July 8, 2011

Highs and Lows: The Writing Life

My girlfriends and I have a Christmas tradition: exchange ornaments, and after, verbally unpack our individual years, one by one, no time restrictions. The only rule we adhere to is that for every low, there must be two highs.


It is July now, months away from ornaments and tinsel, but one full year since I finished my MFA degree, and I feel the same tendencies today to look back and evaluate as I usually do at the close of a calendar. So, will you be my listeners here? My non-sweater-clad friends? All I ask is that you mumble a few hmmms, perhaps nod once in a while. After all, we’ve each experienced the ups and down of something, right?

Here are my writing-related lows of the past twelve months:

1.     Glimmer Train did not publish "Preservation."
2.     Ploughshares did not publish "Preservation."
3.     One Story did not publish "Preservation."
4.     "Preservation" was—I felt—my best short story, yet none of my goal journals published it, and I was left wondering (dejectedly) why.
5.     I reread it. Wrote a new opening. Deleted the new opening. Skimmed a series of old emails about fondue.
6.     Hope became a slippery thing.
7.     Sometimes, usually in the morning, I clutched at small spoonfuls of hope—"You will get this grant, your work is a perfect fit, it will all pan out, be patient"—but then I’d receive an email stating "Sorry," and I wouldn’t read the attached feedback, I just couldn't yet, I felt too tired.
8.     So I missed the deadline for the next grant.
9.     And got many more rejections.
10.  And stopped really writing.
11.  I began to think that—since I was a white, middle-class, working woman who’d lived a pretty good life, not much struggle, not much unordinary pain, not much grit under my fingernails that I hadn't put there on purpose because I felt I was perhaps too clean—I had nothing important to say.
12.  I began to believe this.

The highs:

1.     One Tuesday, on my drive to work, I watched an astonishing sunrise fill up my rearview mirror.
2.     I read a friend's brilliant essay and felt inspired.
3.     I started a blog.
4.     A small literary journal published one of my poems, a poem I’d written years ago, that I'd always loved, that I couldn't understand why others didn't love just as much. The publication contract came with this note: "I absolutely loved this one."
5.     I read the poem to my husband and we went out for Thai food.
6.     A month later, and then later still, we ordered more bowls of Toam Yum.
7.     A letter said that out of 250 applications, I was in the top 80 for a grant I'd practically forced myself to forget I'd applied for. Top 80, big whoop, I told myself. But it was a spoonful. And I held its sweetness on my tongue.
8.     I read books.
9.     I recited e.e. cummings to my students.
10.  I told Haley that her story was beautiful, mature, and full of nuanced surprises, and her whole face, her whole body lit up, and my throat tightened.
11.  I took them all on a nature walk behind the school.
12.  They wrote about it in their journals.
13.  I wrote about it in mine.
14.  I went to the Arboretum with my camera and found new angles, new ways to look at leaves, new levels of light and shadow.
15.  I went home and wrote.
16.  I published unproven and sentimental words in my own time, on my own created space, and though every time I was frightened, it got easier.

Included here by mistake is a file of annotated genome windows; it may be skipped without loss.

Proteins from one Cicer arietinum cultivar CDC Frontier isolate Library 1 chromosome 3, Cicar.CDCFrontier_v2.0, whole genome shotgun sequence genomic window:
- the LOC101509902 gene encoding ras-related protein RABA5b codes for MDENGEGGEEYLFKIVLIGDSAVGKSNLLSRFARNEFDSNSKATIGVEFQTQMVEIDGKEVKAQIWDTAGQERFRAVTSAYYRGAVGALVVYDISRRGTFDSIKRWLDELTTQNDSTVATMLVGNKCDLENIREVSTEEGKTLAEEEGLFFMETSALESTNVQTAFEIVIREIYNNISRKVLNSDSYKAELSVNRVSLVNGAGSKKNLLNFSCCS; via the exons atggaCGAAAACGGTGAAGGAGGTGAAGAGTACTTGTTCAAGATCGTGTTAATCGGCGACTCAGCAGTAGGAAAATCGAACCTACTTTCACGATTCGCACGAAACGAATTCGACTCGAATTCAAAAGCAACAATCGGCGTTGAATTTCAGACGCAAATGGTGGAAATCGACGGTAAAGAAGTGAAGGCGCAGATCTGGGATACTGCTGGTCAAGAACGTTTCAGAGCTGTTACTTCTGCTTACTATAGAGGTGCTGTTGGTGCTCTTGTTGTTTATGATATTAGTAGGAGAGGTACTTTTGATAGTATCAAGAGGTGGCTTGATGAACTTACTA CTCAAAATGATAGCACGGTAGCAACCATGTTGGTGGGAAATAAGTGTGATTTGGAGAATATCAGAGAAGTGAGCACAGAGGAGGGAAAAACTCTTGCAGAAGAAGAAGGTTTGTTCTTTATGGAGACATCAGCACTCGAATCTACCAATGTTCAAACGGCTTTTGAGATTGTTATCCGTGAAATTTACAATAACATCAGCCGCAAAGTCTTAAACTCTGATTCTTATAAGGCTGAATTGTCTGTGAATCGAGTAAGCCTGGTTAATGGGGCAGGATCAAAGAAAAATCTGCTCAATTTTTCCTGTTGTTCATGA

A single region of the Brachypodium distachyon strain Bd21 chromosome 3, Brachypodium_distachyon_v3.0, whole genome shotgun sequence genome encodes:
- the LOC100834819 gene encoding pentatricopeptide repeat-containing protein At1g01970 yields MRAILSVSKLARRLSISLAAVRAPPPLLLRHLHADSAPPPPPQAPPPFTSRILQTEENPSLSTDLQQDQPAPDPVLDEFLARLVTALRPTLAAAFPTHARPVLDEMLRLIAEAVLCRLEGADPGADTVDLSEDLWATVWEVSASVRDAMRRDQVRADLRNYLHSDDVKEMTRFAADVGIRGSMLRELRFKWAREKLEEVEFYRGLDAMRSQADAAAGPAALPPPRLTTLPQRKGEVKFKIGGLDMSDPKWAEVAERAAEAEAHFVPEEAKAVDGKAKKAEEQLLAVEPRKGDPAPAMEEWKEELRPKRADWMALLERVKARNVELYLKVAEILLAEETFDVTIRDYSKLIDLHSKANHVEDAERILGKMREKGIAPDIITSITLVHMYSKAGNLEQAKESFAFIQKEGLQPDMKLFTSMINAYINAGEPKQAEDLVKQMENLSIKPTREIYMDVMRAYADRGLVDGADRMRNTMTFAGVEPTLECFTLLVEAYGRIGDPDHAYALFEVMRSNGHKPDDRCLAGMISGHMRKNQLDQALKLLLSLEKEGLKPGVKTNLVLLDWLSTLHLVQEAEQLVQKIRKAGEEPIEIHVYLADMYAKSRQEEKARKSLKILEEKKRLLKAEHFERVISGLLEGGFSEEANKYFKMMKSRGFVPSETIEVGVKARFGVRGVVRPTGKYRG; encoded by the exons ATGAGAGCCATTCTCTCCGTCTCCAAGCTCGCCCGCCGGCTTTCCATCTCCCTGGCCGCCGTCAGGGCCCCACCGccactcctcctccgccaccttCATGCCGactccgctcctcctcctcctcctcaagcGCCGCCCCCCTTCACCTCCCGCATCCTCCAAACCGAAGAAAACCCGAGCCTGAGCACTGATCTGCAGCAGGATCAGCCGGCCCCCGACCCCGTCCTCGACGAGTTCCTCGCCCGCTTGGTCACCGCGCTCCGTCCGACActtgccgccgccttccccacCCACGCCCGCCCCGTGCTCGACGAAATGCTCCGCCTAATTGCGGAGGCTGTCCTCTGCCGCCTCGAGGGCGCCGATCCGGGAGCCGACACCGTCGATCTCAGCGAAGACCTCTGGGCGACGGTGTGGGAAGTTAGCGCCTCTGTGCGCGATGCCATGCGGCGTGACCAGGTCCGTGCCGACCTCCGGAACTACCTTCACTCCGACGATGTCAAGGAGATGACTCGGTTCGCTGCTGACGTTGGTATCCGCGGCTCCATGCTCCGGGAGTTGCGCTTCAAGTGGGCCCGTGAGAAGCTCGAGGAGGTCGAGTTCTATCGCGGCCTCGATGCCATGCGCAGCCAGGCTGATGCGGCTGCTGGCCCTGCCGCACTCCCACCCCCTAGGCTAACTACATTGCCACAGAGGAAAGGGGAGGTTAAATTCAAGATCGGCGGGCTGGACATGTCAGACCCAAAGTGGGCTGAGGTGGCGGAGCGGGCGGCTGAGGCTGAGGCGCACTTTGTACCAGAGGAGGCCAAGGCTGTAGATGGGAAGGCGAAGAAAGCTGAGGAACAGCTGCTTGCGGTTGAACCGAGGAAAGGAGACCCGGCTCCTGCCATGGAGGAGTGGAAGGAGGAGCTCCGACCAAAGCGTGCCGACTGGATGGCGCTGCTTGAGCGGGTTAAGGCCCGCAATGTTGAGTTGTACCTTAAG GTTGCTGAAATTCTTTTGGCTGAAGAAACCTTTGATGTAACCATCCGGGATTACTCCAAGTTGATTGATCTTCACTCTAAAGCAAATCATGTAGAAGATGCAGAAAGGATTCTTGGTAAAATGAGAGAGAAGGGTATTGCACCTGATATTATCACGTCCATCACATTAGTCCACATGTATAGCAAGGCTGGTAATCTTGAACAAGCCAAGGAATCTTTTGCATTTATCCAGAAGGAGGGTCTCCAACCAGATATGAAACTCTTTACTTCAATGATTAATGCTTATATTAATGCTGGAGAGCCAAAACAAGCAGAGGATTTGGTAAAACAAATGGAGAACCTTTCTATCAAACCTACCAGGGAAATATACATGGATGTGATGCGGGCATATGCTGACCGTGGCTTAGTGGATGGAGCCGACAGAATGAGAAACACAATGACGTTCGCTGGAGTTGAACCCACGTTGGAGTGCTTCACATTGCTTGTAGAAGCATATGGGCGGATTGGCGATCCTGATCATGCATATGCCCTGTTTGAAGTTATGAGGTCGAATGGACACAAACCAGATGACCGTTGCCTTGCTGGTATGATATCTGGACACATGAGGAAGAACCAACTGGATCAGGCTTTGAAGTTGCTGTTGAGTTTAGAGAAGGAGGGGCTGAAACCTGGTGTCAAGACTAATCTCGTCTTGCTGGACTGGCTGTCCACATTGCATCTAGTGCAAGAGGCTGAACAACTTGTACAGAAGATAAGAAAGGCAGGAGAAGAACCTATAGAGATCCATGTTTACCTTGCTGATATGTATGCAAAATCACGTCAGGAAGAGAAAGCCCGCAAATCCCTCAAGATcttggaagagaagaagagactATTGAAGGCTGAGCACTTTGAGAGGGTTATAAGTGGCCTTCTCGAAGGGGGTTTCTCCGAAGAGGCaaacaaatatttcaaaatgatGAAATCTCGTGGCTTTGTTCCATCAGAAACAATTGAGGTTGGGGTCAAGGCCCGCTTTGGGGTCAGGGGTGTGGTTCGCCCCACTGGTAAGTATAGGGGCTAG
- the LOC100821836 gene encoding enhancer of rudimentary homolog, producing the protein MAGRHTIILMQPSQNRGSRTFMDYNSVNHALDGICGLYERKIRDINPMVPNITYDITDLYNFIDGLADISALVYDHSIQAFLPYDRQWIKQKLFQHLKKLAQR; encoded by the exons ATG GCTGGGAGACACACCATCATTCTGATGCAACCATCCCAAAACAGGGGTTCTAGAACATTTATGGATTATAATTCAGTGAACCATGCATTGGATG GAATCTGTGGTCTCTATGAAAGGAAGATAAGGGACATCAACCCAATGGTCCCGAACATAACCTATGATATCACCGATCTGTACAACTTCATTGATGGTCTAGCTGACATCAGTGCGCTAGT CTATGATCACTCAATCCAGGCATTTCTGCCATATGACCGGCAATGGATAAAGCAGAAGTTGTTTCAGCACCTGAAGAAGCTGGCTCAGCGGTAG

17.  Someone left the comment, "I love this one."
18.  Someone else wrote from Greece, sharing that an essay of mine was in a publication that was currently on his coffee table.
19.  I paused, thought, refocused, and reminded myself that, yes, these small successes were nice, better, easier to bring to the lips, but what was most important—above any other outcome—was that my words mattered to me.
20.  I wrote more place essays. I wrote about Minnesota. I wrote about the lake where I spent my childhood summers.
21.  There was a wait, and it was excruciating—full of doubts and purposeful-forgetting—but a nice man named Gus told me yes. One year from now, next summer, "The Lake" will appear in the DNR's Minnesota Conservation Volunteer, one of my goal magazines.
22.  Over the Fourth of July, I shared the draft with my family around the campfire.
23.  I did not get that grant, but I applied for the next one.
24.  I did not place "Preservation." Yet.
25.  "Someday,” I promised myself, “You will write a damn good book."
  1. On July 8, 2011, I believe it.

This essay was also published here at A View From The Loft.

    11 comments:

    1. As you know, I think you are a wonderful writer. Just keep writing, and submit your best. To be selected for a publication in Minnesota Conservation Volunteer, for you piece "The Lake" is simply wonderful.

      Your writing is bright, insightful, lively, and full of love. I really like how you play with words and challenge the reader to read your thoughts (rather than reading his or her own thoughts into what you write).

      And for all of us, thank you for letting us in and allowing us to get a glimpse of what is yet to come!

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    2. I think you just wrote my highs and lows for the writing year. Hmmms and nods abound. But just this summer I'm feeling something new--pulsing,glimmering--under the surface. I'm spending my time *not* writing new stories (hell no), but adding new textures & twists to old ones. Trying to go a little bit deeper with each one, and make sure they're as beautiful as I know how to make them. There's no rush, Emily. We have our whole lives to make what we're meant to make, and to be found. You write so beautiful. xo

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    3. Thank you, Bill. Your comments are always appreciated, and reading you own work has given me insights into how to make mine better. You are a rockstar reader, to be sure.